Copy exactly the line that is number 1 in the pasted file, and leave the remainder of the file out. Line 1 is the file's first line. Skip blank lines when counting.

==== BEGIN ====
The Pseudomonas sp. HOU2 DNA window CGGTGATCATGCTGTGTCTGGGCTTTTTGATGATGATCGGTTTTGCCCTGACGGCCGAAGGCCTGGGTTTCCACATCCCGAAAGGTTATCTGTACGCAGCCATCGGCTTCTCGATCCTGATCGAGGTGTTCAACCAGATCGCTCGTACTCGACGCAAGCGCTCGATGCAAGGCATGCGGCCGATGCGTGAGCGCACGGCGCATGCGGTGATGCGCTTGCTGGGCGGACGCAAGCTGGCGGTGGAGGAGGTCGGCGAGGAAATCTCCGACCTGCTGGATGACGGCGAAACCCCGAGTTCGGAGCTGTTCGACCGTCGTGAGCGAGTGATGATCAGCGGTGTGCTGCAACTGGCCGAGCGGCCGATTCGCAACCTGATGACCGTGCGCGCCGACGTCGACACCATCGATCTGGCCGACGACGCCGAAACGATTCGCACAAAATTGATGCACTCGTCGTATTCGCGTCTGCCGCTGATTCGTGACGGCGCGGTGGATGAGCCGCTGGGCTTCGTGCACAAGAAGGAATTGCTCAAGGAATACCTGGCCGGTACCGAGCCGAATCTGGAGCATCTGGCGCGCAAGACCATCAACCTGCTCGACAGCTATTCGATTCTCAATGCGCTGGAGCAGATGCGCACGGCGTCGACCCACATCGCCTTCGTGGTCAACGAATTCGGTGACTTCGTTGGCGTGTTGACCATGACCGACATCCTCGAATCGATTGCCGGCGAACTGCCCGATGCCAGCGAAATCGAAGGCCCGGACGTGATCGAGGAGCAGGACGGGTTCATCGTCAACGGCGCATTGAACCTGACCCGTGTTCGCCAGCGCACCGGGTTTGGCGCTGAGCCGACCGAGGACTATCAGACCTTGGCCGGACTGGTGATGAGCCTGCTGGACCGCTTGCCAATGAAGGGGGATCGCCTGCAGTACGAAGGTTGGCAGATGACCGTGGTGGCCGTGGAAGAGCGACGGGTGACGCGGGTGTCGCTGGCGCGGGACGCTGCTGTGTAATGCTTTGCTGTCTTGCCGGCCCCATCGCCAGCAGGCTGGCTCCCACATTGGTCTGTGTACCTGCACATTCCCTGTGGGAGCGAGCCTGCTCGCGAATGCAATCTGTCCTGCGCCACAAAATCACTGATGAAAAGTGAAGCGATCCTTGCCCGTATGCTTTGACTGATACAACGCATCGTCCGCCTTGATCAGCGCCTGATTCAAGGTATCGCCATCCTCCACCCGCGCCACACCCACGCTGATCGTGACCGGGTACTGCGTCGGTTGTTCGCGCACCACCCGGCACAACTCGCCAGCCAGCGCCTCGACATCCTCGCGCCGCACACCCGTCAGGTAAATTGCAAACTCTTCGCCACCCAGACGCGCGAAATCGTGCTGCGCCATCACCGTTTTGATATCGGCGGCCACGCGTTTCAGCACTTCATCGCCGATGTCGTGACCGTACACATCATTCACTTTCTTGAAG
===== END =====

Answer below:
The Pseudomonas sp. HOU2 DNA window CGGTGATCATGCTGTGTCTGGGCTTTTTGATGATGATCGGTTTTGCCCTGACGGCCGAAGGCCTGGGTTTCCACATCCCGAAAGGTTATCTGTACGCAGCCATCGGCTTCTCGATCCTGATCGAGGTGTTCAACCAGATCGCTCGTACTCGACGCAAGCGCTCGATGCAAGGCATGCGGCCGATGCGTGAGCGCACGGCGCATGCGGTGATGCGCTTGCTGGGCGGACGCAAGCTGGCGGTGGAGGAGGTCGGCGAGGAAATCTCCGACCTGCTGGATGACGGCGAAACCCCGAGTTCGGAGCTGTTCGACCGTCGTGAGCGAGTGATGATCAGCGGTGTGCTGCAACTGGCCGAGCGGCCGATTCGCAACCTGATGACCGTGCGCGCCGACGTCGACACCATCGATCTGGCCGACGACGCCGAAACGATTCGCACAAAATTGATGCACTCGTCGTATTCGCGTCTGCCGCTGATTCGTGACGGCGCGGTGGATGAGCCGCTGGGCTTCGTGCACAAGAAGGAATTGCTCAAGGAATACCTGGCCGGTACCGAGCCGAATCTGGAGCATCTGGCGCGCAAGACCATCAACCTGCTCGACAGCTATTCGATTCTCAATGCGCTGGAGCAGATGCGCACGGCGTCGACCCACATCGCCTTCGTGGTCAACGAATTCGGTGACTTCGTTGGCGTGTTGACCATGACCGACATCCTCGAATCGATTGCCGGCGAACTGCCCGATGCCAGCGAAATCGAAGGCCCGGACGTGATCGAGGAGCAGGACGGGTTCATCGTCAACGGCGCATTGAACCTGACCCGTGTTCGCCAGCGCACCGGGTTTGGCGCTGAGCCGACCGAGGACTATCAGACCTTGGCCGGACTGGTGATGAGCCTGCTGGACCGCTTGCCAATGAAGGGGGATCGCCTGCAGTACGAAGGTTGGCAGATGACCGTGGTGGCCGTGGAAGAGCGACGGGTGACGCGGGTGTCGCTGGCGCGGGACGCTGCTGTGTAATGCTTTGCTGTCTTGCCGGCCCCATCGCCAGCAGGCTGGCTCCCACATTGGTCTGTGTACCTGCACATTCCCTGTGGGAGCGAGCCTGCTCGCGAATGCAATCTGTCCTGCGCCACAAAATCACTGATGAAAAGTGAAGCGATCCTTGCCCGTATGCTTTGACTGATACAACGCATCGTCCGCCTTGATCAGCGCCTGATTCAAGGTATCGCCATCCTCCACCCGCGCCACACCCACGCTGATCGTGACCGGGTACTGCGTCGGTTGTTCGCGCACCACCCGGCACAACTCGCCAGCCAGCGCCTCGACATCCTCGCGCCGCACACCCGTCAGGTAAATTGCAAACTCTTCGCCACCCAGACGCGCGAAATCGTGCTGCGCCATCACCGTTTTGATATCGGCGGCCACGCGTTTCAGCACTTCATCGCCGATGTCGTGACCGTACACATCATTCACTTTCTTGAAG